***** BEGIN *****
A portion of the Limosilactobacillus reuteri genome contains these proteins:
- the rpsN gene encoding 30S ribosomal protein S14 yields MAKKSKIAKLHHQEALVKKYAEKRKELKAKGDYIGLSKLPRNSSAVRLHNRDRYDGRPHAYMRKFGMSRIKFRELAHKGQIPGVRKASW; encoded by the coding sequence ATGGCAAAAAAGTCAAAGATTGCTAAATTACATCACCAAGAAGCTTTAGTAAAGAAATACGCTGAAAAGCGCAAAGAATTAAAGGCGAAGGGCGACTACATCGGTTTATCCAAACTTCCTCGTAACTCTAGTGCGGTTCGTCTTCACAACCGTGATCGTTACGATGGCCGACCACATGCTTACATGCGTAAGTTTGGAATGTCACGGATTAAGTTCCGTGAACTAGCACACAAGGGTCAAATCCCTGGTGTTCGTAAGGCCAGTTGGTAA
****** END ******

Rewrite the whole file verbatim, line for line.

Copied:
A portion of the Limosilactobacillus reuteri genome contains these proteins:
- the rpsN gene encoding 30S ribosomal protein S14 yields MAKKSKIAKLHHQEALVKKYAEKRKELKAKGDYIGLSKLPRNSSAVRLHNRDRYDGRPHAYMRKFGMSRIKFRELAHKGQIPGVRKASW; encoded by the coding sequence ATGGCAAAAAAGTCAAAGATTGCTAAATTACATCACCAAGAAGCTTTAGTAAAGAAATACGCTGAAAAGCGCAAAGAATTAAAGGCGAAGGGCGACTACATCGGTTTATCCAAACTTCCTCGTAACTCTAGTGCGGTTCGTCTTCACAACCGTGATCGTTACGATGGCCGACCACATGCTTACATGCGTAAGTTTGGAATGTCACGGATTAAGTTCCGTGAACTAGCACACAAGGGTCAAATCCCTGGTGTTCGTAAGGCCAGTTGGTAA